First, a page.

Tarrant County Administrative Agency (TC AA), located in Fort Worth, manages all funding for HIV/AIDS care and services in the North Central Texas region. Since 1991, the TC AA has been the only Ryan White recipient in the United States that coordinates all funding parts of the Ryan White Treatment Extension Act (Parts A, B, C, and D) along with Texas State Funds, Housing Opportunities for Persons with AIDS (HOPWA), and Ending the HIV Epidemic (EHE) funds from a single administrative office and with a single planning body. The TC AA presently does not deliver services to clients, but rather utilizes a network model and contracts with subrecipients to provide direct services to eligible individuals.

The TC AA has a number of initiatives currently underway aimed at reducing the impact of HIV in north central Texas including the “CQII Create + Equity Collaborative” which aims to improve viral load suppression and retention in care for: Black women, age 18–39 and Trans women, age 19–39 (CQII stands for “Center for Quality Improvement and Innovation”). Additionally, they provide targeted at-home testing for HIV and run a website and social media campaign tailored to the clients served in this jurisdiction.

You can find the TC AA and learn more about their work on their website: https://beathivtc.org and by following on social media:

One unique and inspiring way they involve the community in this initiative is to ensure that the faces photographed in the campaign are faces of PLWH who live and work in this community.

One standout feature of their work is their Health Improvement Team (HIT) HIV Community Advisory Board (CAB), which has over ten active members who are all living with HIV. This board assists in decision-making and creates initiatives to help improve health outcomes, increase patient satisfaction, and reduce barriers, disparities, and stigma. Additionally, the CAB participates in discussions to change the way services are delivered and how clients are engaged and retained in care. The CAB has developed three work products thus far:

  1. Thriving Guide: A local resource guide with Ryan White, EHE, and Prevention Resources
  2. Diagnosis to First Medical Visit Roadmap: A roadmap that outlines a client’s steps from diagnosis to their first medical appointment.
  3. First Medical Appointment to an Undetectable Status: A roadmap that outlines the steps a client should take to become undetectable.

The above resources are available in Spanish and English in clinics and local points of entry and can also be found online.

Kaitlin says they decided to take this community-centered approach after hosting numerous listening sessions with PLWH. The HIT HIV CAB has provided feedback to the TC AA that has also informed grant activities. PLWH were asking for help crafting initiatives related to stigma reduction, trauma-informed care, care coordination staff that were comfortable talking about sexual health, and resources that were accessible and customized to the community’s needs, in addition to engaging the community in a non-traditional manner. The TC AA hopes that all of these community-focused initiatives will lead to clients living with HIV getting linked to and retained in care, experiencing viral suppression and reaching undetectable status (see U=U), and reduced stigma around HIV within the Tarrant County community.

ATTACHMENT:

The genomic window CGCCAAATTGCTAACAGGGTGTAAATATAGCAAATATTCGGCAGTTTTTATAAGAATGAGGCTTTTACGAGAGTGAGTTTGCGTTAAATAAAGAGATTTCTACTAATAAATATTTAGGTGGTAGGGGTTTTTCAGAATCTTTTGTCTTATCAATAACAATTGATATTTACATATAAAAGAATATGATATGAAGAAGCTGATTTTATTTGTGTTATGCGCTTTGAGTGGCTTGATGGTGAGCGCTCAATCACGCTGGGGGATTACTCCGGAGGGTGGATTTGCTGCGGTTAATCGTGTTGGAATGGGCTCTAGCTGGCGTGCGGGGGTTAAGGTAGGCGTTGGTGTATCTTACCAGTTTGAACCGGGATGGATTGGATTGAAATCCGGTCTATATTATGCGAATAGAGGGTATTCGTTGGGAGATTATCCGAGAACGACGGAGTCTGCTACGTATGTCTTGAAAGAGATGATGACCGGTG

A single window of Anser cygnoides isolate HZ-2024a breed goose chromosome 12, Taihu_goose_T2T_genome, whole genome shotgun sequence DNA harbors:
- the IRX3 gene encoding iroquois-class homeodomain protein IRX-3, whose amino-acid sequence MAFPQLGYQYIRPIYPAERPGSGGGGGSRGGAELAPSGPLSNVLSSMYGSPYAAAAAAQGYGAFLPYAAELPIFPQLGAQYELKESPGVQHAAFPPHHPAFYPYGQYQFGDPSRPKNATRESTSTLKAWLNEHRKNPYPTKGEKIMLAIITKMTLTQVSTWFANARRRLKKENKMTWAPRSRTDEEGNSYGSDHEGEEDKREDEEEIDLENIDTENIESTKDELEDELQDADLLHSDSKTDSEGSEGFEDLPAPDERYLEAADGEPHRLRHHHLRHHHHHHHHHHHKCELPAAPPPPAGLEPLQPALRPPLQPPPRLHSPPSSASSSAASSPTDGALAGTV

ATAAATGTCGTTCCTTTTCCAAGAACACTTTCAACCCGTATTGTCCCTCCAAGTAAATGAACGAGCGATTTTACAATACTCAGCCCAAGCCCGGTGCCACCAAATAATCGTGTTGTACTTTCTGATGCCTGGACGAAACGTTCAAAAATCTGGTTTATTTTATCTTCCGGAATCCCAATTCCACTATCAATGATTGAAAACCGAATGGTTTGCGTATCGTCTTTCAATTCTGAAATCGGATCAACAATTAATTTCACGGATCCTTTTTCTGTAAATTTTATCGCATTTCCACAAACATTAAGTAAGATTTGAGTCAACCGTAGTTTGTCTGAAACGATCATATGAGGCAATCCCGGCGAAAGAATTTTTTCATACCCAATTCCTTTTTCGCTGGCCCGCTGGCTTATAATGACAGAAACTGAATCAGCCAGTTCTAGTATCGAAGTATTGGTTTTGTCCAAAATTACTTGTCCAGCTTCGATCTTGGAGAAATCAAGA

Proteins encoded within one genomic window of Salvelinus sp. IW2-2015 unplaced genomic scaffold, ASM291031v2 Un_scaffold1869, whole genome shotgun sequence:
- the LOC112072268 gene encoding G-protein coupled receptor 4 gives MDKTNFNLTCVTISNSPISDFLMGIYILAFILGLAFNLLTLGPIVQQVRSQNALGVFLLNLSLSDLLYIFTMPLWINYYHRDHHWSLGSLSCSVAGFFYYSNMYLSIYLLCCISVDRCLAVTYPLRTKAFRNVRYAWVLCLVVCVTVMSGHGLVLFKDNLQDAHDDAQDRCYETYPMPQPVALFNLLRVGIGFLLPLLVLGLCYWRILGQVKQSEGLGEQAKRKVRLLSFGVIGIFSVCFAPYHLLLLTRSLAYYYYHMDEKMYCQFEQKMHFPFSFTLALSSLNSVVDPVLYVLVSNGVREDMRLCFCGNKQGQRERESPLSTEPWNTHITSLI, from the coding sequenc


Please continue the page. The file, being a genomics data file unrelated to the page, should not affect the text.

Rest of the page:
Kaitlin mentioned that COVID-19 continues to present challenges for outreach and community engagement opportunities. It has impacted the TC AA’s overall ability to create new outreach and community engagement activities. Organizations are prioritizing COVID-19 vaccines and are still focused on organizational recovery. Resources and staff are limited for those who would typically be involved in a partnership with the TC AA to implement new outreach and community engagement activities.

However, despite these challenges Kaitlin and her team offer the following advice to others looking to make an impact on ending HIV in their communities: Talk to your community and actively listen and create actual changes based on feedback from PLWH such as tangible work products and policy and procedural changes. She also underscores the importance of developing a community advisory board that represents your local epidemic and will engage and uplift the voices of PLWH.

We at Achieving Together Texas celebrate the work that the Tarrant County Administrative Agency is doing to end HIV in their community. They are bridging tools, technology, people, and passion while adapting systems and structures to make it easier for all people to access the HIV prevention, care, and treatment they need in order to thrive.

The Tarrant County AA team currently consists of:

Lisa Muttiah, Grants Manager
Renee Thomas, Grants and Data Coordinator
Kaitlin Lopez, Grant Coordinator, Quality and AA Planning
Rebecca Seymore, Financial Analyst
Dulce Lozano, Assistant Financial Analyst
Briana Umana, Office Manager
Damiya Pentecost, EHE Program Manager (not pictured)
Oscar Zuniga, Data Analyst (not pictured)
Brandon Bright, Community Engagement Specialist (Not Pictured)

Alliance of Border Collaboratives: Public Health Leader Helping to Reframe Health Equity in El Paso

Alliance of Border Collaboratives (ABC) in El Paso brings together organizations and individuals to advance the practice of public health and promote social equity, affordable housing, and community development. ABC delivers programs and services in Mexico and the United States, particularly in El Paso.

ABC’s work aligns with Achieving Together’s guiding principles of social justice and equity as well as the focus area of Collaborating, cooperating, and coordinating across systems. We recently interviewed Dr. Susana Villalobos, Interim Executive Director, to learn more about ABC, its mission, and its activities.